• Anemia (low red blood cell counts)
  • Fatigue
 

Who gets eosinophilic gastritis?
Eosinophilic gastritis can affect both adults and children.

People with eosinophilic gastritis commonly have other allergic disorders, and there may be some genetic tendency to develop the disease.

 

What causes eosinophilic gastritis?
In many cases, it is not known what causes eosinophilic gastritis. Food and/or environmental allergies may play a role in the development of this disease.

 

How is eosinophilic gastritis diagnosed?
An endoscopy with biopsies is the only definitive way to diagnose eosinophilic gastritis. A doctor will perform an upper endoscopy where a small tube is directed through the esophagus, stomach, and part of the small intestine. Small tissue samples will be taken from each section of the upper GI tract.

A pathologist will review these biopsies to help determine if there are higher-than-normal levels of eosinophils present. Currently, there is no consensus on how many eosinophils in the stomach are considered to be “too high”. This can sometimes make diagnosis difficult. A doctor will use symptoms, visual evidence noted during the endoscopy and the pathology report to arrive at a diagnosis.

 

What is the treatment for eosinophilic gastritis?
Eosinophilic gastritis is often treated by dietary management or steroids. Dietary management may include elimination diets, in which suspected foods or common food allergens are removed, and elemental diets in which all food protein is removed and nutrition is provided through specialized formula. Iron supplements may also be prescribed.

In order to evaluate the efficacy of the treatment, periodic endoscopies with biopsies will be necessary.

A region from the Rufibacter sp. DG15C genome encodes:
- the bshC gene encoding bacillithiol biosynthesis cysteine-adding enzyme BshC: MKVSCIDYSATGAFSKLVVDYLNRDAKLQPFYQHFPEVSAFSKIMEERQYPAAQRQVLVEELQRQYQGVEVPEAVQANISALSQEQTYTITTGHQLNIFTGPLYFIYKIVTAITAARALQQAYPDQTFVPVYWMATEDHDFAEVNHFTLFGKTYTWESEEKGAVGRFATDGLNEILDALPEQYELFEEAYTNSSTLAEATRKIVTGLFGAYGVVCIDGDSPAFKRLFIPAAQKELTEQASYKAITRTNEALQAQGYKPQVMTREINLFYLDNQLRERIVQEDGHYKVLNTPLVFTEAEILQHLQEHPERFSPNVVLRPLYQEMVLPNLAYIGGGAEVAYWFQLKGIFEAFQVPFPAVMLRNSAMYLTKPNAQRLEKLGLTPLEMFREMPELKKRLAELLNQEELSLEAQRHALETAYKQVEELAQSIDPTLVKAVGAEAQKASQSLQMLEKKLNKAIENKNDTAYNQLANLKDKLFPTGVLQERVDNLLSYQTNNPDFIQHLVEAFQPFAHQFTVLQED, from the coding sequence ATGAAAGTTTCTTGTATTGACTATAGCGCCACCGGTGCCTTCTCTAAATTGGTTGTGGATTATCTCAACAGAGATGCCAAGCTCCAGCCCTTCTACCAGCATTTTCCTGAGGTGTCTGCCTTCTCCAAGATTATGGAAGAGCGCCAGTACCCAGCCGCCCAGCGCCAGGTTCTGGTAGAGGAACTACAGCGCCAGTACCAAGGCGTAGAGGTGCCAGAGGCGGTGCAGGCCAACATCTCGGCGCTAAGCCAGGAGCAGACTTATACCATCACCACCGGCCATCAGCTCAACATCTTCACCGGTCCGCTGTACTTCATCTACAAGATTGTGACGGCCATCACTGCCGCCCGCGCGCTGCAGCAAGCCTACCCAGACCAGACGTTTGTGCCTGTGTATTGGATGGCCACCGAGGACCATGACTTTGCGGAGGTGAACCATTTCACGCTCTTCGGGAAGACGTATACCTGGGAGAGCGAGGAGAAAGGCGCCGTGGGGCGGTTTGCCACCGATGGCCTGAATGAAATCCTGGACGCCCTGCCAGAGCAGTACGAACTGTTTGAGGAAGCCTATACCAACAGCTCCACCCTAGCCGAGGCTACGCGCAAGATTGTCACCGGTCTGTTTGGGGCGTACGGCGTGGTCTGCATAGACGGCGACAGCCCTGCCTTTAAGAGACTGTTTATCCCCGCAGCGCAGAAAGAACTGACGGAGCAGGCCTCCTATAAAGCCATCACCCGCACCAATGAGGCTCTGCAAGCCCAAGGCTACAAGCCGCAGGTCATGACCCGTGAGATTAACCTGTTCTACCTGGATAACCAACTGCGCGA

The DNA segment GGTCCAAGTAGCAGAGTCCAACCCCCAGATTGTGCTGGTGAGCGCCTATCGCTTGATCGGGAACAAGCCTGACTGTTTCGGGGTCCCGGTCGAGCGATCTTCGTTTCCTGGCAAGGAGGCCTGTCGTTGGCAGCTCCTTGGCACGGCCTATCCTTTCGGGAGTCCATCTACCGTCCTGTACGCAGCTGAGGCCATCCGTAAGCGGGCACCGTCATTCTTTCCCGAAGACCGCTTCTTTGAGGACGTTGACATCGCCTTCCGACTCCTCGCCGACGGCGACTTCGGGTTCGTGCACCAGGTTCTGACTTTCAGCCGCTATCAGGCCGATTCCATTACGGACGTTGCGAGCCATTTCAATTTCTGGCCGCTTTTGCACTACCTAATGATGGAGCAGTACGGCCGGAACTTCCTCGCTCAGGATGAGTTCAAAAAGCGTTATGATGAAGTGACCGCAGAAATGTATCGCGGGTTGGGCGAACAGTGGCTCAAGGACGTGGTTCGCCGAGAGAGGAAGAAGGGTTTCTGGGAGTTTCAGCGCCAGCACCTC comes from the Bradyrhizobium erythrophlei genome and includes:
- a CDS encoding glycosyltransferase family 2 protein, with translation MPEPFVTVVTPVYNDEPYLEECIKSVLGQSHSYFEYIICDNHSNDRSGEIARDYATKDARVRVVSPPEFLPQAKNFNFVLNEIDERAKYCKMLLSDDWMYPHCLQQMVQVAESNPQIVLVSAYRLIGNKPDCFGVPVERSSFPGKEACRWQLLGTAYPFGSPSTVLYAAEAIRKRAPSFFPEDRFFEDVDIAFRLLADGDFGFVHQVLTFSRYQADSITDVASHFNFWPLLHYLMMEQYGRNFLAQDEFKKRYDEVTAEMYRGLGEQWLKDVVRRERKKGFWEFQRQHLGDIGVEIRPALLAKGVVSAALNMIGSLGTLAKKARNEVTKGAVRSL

What is eosinophilic colitis?
Eosinophilic colitis is a rare disease in which a type of white blood cell, the eosinophil, accumulates in the colon and causes injury and inflammation to the large intestine(colon). Common symptoms include:

  • Diarrhea, sometimes with blood
  • Difficulty gaining weight
  • Poor growth and weight loss
  • Abdominal pain
  • Malnutrition and anemia (low blood counts)
  • Fatigue
 

Who gets eosinophilic colitis?
Eosinophilic colitis may affect both adults and children. It often presents in the first six months of life, however, it can be diagnosed at any age.

 

What causes eosinophilic colitis?
In most cases, the cause of eosinophilic colitis is unknown. Those with a personal or family history of allergic disorders may be at higher risk of developing eosinophilic colitis.

 

How is eosinophilic colitis diagnosed?
Eosinophilic colitis is diagnosed by a lower endoscopy or colonoscopy. This involves placement of a lighted tube into the anus, rectum and large intestine. Tissue biopsies of the large intestine are necessary to make the diagnosis.

A pathologist will review these biopsies to help determine if there are higher-than-normal levels of eosinophils present. Presently, there is no consensus on how many eosinophils in the large intestine are considered to be “too high,” and this can sometimes make diagnosis difficult. A doctor will use symptoms, visual evidence noted during the endoscopy and the pathology report to arrive at a diagnosis.